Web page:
The attorneys with the U.S. Department of the Interior, which oversees the National Park Service, fed the county the same line as last year — the money is there; it just needs the authorization. It was the same line, even though this year the county had the backing of the General Accounting Office ruling saying that in fact extra authorization is not actually needed.
So, Meadows plans to introduce two pieces of legislation into the U.S. House in the next couple of weeks — one would force the park service to part with Swain County’s $4 million and the other would authorize the park service to pay out the remaining cash settlement balance of $35.2 million when it is appropriated.
“I just want them to get what they are due,” Meadows said, adding that Sen. Kay Hagan, D-N.C., has been very involved as well and will carry the bills through the U.S. Senate.
Meadows split the two sums to give the $4 million authorization bill a better chance at passage.
“The lower the dollar amount, the lower the resistance,” Meadows said. “I want to make sure the $4 million is appropriated.”
Plus, the companion authorization bill won’t actually net Swain County any money unless Congress allocates more settlement funds in the National Park Service budget. It is unlikely that the park service would willingly take money from its budget to fork over the $35.2 million unless that much is allocated through the federal budget.
“I don’t see that happening really,” Meadows said.
But that way, if it is allocated, the park service can’t pull the song and dance about not having authorization.
As a freshman representative, Meadows was dragged into the fray of the ongoing fight between Swain County and federal government from day one in D.C. Meadows said he was previously optimistic that an agreement could be reached with the park service.
“I believed for the last 60 days that we would not have to go this route,” he said.
Both Meadows’ and Hagan’s offices have reached out to various committee chairs, Sen. Richard Burr, R-N.C., and Hayden Rogers — Meadows’ one-time political opponent and current chief of staff to Sen. Joe Manchin, D-W.V. — anyone who can help further their cause.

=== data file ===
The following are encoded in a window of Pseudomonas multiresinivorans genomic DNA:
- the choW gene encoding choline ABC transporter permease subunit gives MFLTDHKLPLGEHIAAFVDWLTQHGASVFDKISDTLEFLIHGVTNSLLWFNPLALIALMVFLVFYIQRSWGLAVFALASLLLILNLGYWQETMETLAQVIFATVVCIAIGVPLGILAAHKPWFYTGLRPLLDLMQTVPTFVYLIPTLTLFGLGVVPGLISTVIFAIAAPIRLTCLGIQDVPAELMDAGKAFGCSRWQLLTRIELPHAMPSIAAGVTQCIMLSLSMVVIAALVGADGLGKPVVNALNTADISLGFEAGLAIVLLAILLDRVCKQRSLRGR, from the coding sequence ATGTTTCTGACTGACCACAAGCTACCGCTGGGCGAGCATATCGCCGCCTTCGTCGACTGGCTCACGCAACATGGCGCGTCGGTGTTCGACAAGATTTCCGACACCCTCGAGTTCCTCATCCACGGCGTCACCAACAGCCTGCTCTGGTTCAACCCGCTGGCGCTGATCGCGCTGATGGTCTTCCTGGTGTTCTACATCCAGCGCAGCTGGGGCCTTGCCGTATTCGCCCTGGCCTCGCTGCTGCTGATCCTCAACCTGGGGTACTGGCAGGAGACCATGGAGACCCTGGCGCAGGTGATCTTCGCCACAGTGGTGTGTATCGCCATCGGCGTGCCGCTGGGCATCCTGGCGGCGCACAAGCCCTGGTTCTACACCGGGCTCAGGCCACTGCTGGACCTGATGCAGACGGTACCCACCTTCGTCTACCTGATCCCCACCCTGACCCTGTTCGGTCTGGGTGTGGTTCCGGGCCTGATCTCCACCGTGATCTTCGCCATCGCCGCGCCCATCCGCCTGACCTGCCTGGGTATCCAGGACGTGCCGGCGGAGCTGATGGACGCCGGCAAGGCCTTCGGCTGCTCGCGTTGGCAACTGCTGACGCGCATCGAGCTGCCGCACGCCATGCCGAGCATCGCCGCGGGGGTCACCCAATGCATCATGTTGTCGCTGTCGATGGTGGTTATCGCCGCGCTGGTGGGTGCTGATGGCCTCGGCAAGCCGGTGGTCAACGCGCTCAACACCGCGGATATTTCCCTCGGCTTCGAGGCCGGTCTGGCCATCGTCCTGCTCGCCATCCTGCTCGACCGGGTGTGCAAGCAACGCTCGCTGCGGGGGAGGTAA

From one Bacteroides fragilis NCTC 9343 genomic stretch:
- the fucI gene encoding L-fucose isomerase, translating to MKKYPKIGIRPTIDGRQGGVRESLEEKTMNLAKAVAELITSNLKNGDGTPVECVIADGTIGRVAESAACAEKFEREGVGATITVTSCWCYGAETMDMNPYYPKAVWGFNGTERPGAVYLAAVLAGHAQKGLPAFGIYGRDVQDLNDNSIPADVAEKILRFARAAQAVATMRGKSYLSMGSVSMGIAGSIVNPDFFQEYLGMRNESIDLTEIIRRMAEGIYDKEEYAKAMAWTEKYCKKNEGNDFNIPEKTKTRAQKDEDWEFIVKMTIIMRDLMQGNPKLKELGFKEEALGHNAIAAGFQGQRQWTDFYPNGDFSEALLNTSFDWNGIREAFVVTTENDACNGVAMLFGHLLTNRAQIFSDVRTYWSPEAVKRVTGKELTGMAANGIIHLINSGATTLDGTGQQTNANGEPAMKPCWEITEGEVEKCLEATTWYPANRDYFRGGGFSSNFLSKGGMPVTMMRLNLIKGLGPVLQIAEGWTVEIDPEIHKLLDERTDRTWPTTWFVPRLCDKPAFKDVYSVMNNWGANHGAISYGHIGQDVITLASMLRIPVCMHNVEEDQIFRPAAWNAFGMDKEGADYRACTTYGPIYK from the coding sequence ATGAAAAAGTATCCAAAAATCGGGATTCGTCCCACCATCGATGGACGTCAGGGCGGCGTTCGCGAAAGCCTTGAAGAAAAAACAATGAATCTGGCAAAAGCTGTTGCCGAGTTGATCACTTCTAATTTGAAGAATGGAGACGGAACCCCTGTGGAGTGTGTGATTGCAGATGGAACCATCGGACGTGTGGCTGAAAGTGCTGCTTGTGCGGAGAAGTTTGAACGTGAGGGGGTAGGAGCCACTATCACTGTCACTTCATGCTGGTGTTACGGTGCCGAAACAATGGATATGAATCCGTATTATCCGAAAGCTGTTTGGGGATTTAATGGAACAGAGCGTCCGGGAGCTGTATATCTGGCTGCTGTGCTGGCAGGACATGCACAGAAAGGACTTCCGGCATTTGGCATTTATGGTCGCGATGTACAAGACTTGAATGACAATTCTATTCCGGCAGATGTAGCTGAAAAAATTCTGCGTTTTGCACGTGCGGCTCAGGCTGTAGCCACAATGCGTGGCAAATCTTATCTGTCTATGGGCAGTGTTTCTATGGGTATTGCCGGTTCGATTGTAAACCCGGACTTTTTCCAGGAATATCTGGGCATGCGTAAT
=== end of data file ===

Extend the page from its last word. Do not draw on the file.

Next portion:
“A standalone authorization bill is difficult. At the same time, we have been making the case … that the money was appropriated, and it was paid in for this specific purpose,” Meadows said. “When you appropriated for a specific purpose, it needs to be paid out to that.”
Department of Interior officials have told both Meadows and the Swain County leaders that they are ready to sign the check as soon as the authorization bill passes.
“(National Park Service Comptroller Bruce Sheaffer) has indicated twice that he would be glad to write the check and wants to write the check,” Meadows said.
Winchester was pessimistic about the chances of the bill moving through Congress.
“Introducing a bill like that and getting it passed are two different things,” Winchester said.
Considering its past struggles to obtain the North Shore settlement money, Swain County may need an act of God, in addition to act of Congress, if it hopes to see the rest of the money the federal government owes it.
“We have got to have the National Park Service do their part, and they are not,” Winchester said.
But that doesn’t keep the county leaders from continually plugging away.
“We call. We call everybody once a week to say, ‘Hey, we are here,’” King said about his frequent calls to federal officials and legislators.
Meadows said King and the commissioners have worked tireless to get the money owed to the county.
“Those county commissioners are daily trying to look out for the best interest of the people they serve. It makes me want to work twice as hard,” Meadows said.